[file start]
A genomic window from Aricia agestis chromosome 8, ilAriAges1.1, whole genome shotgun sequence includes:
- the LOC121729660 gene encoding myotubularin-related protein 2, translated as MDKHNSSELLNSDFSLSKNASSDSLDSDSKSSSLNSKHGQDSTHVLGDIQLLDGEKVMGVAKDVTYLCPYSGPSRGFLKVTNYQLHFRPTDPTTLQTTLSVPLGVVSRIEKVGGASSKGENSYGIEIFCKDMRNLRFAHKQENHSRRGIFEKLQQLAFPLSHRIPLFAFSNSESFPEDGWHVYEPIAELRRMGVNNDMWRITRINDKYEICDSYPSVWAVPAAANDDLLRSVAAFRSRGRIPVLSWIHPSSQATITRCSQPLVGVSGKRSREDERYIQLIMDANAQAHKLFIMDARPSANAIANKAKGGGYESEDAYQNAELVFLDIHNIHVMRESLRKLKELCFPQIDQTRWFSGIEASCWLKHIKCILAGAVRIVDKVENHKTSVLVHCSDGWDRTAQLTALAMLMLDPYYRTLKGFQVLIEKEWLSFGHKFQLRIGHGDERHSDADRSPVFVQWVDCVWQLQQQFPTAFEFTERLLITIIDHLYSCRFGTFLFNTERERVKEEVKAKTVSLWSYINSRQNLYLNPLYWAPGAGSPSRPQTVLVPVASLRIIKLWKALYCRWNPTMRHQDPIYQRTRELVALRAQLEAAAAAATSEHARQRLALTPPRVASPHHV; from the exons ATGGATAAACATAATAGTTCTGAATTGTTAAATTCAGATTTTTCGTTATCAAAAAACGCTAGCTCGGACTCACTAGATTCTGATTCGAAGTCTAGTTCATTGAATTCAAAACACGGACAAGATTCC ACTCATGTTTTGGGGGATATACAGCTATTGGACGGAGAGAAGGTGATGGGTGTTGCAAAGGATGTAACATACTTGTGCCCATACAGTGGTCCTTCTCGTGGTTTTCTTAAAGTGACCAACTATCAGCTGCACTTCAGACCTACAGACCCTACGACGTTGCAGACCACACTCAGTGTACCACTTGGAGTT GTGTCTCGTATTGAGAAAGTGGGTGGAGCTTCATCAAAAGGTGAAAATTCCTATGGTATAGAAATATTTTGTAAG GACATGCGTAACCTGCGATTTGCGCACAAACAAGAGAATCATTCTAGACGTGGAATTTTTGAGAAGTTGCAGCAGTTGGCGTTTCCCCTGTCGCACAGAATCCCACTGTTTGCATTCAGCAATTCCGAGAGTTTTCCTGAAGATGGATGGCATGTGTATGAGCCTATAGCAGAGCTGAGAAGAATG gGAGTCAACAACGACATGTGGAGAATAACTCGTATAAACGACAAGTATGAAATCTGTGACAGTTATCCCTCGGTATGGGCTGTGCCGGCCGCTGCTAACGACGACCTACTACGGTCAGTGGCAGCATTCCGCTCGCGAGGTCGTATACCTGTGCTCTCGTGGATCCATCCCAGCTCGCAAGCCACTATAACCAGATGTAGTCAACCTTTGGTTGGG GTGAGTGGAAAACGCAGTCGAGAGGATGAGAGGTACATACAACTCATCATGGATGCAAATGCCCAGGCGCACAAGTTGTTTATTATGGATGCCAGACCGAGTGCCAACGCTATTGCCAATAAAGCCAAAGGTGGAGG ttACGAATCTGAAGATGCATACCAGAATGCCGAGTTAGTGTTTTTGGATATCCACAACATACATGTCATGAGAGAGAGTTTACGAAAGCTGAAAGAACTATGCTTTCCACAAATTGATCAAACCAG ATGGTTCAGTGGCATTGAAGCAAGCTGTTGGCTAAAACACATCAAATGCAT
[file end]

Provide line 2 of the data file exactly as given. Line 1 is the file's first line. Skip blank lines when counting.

- the LOC121729660 gene encoding myotubularin-related protein 2, translated as MDKHNSSELLNSDFSLSKNASSDSLDSDSKSSSLNSKHGQDSTHVLGDIQLLDGEKVMGVAKDVTYLCPYSGPSRGFLKVTNYQLHFRPTDPTTLQTTLSVPLGVVSRIEKVGGASSKGENSYGIEIFCKDMRNLRFAHKQENHSRRGIFEKLQQLAFPLSHRIPLFAFSNSESFPEDGWHVYEPIAELRRMGVNNDMWRITRINDKYEICDSYPSVWAVPAAANDDLLRSVAAFRSRGRIPVLSWIHPSSQATITRCSQPLVGVSGKRSREDERYIQLIMDANAQAHKLFIMDARPSANAIANKAKGGGYESEDAYQNAELVFLDIHNIHVMRESLRKLKELCFPQIDQTRWFSGIEASCWLKHIKCILAGAVRIVDKVENHKTSVLVHCSDGWDRTAQLTALAMLMLDPYYRTLKGFQVLIEKEWLSFGHKFQLRIGHGDERHSDADRSPVFVQWVDCVWQLQQQFPTAFEFTERLLITIIDHLYSCRFGTFLFNTERERVKEEVKAKTVSLWSYINSRQNLYLNPLYWAPGAGSPSRPQTVLVPVASLRIIKLWKALYCRWNPTMRHQDPIYQRTRELVALRAQLEAAAAAATSEHARQRLALTPPRVASPHHV; from the exons ATGGATAAACATAATAGTTCTGAATTGTTAAATTCAGATTTTTCGTTATCAAAAAACGCTAGCTCGGACTCACTAGATTCTGATTCGAAGTCTAGTTCATTGAATTCAAAACACGGACAAGATTCC ACTCATGTTTTGGGGGATATACAGCTATTGGACGGAGAGAAGGTGATGGGTGTTGCAAAGGATGTAACATACTTGTGCCCATACAGTGGTCCTTCTCGTGGTTTTCTTAAAGTGACCAACTATCAGCTGCACTTCAGACCTACAGACCCTACGACGTTGCAGACCACACTCAGTGTACCACTTGGAGTT GTGTCTCGTATTGAGAAAGTGGGTGGAGCTTCATCAAAAGGTGAAAATTCCTATGGTATAGAAATATTTTGTAAG GACATGCGTAACCTGCGATTTGCGCACAAACAAGAGAATCATTCTAGACGTGGAATTTTTGAGAAGTTGCAGCAGTTGGCGTTTCCCCTGTCGCACAGAATCCCACTGTTTGCATTCAGCAATTCCGAGAGTTTTCCTGAAGATGGATGGCATGTGTATGAGCCTATAGCAGAGCTGAGAAGAATG gGAGTCAACAACGACATGTGGAGAATAACTCGTATAAACGACAAGTATGAAATCTGTGACAGTTATCCCTCGGTATGGGCTGTGCCGGCCGCTGCTAACGACGACCTACTACGGTCAGTGGCAGCATTCCGCTCGCGAGGTCGTATACCTGTGCTCTCGTGGATCCATCCCAGCTCGCAAGCCACTATAACCAGATGTAGTCAACCTTTGGTTGGG GTGAGTGGAAAACGCAGTCGAGAGGATGAGAGGTACATACAACTCATCATGGATGCAAATGCCCAGGCGCACAAGTTGTTTATTATGGATGCCAGACCGAGTGCCAACGCTATTGCCAATAAAGCCAAAGGTGGAGG ttACGAATCTGAAGATGCATACCAGAATGCCGAGTTAGTGTTTTTGGATATCCACAACATACATGTCATGAGAGAGAGTTTACGAAAGCTGAAAGAACTATGCTTTCCACAAATTGATCAAACCAG ATGGTTCAGTGGCATTGAAGCAAGCTGTTGGCTAAAACACATCAAATGCAT